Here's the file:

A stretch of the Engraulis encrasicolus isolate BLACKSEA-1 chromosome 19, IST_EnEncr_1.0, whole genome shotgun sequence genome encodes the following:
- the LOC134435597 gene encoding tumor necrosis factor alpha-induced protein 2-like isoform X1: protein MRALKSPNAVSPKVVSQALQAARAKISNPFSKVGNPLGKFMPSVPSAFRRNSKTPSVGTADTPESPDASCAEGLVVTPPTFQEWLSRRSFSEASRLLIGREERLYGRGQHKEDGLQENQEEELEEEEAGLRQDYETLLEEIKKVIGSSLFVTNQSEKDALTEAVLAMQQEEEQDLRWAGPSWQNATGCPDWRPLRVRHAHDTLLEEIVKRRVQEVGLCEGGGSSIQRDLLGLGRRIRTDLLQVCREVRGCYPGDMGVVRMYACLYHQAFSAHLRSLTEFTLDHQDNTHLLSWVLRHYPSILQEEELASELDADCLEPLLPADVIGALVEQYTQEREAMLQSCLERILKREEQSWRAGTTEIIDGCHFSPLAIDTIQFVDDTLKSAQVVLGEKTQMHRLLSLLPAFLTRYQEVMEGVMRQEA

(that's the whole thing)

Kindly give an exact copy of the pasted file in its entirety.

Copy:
A stretch of the Engraulis encrasicolus isolate BLACKSEA-1 chromosome 19, IST_EnEncr_1.0, whole genome shotgun sequence genome encodes the following:
- the LOC134435597 gene encoding tumor necrosis factor alpha-induced protein 2-like isoform X1: protein MRALKSPNAVSPKVVSQALQAARAKISNPFSKVGNPLGKFMPSVPSAFRRNSKTPSVGTADTPESPDASCAEGLVVTPPTFQEWLSRRSFSEASRLLIGREERLYGRGQHKEDGLQENQEEELEEEEAGLRQDYETLLEEIKKVIGSSLFVTNQSEKDALTEAVLAMQQEEEQDLRWAGPSWQNATGCPDWRPLRVRHAHDTLLEEIVKRRVQEVGLCEGGGSSIQRDLLGLGRRIRTDLLQVCREVRGCYPGDMGVVRMYACLYHQAFSAHLRSLTEFTLDHQDNTHLLSWVLRHYPSILQEEELASELDADCLEPLLPADVIGALVEQYTQEREAMLQSCLERILKREEQSWRAGTTEIIDGCHFSPLAIDTIQFVDDTLKSAQVVLGEKTQMHRLLSLLPAFLTRYQEVMEGVMRQEA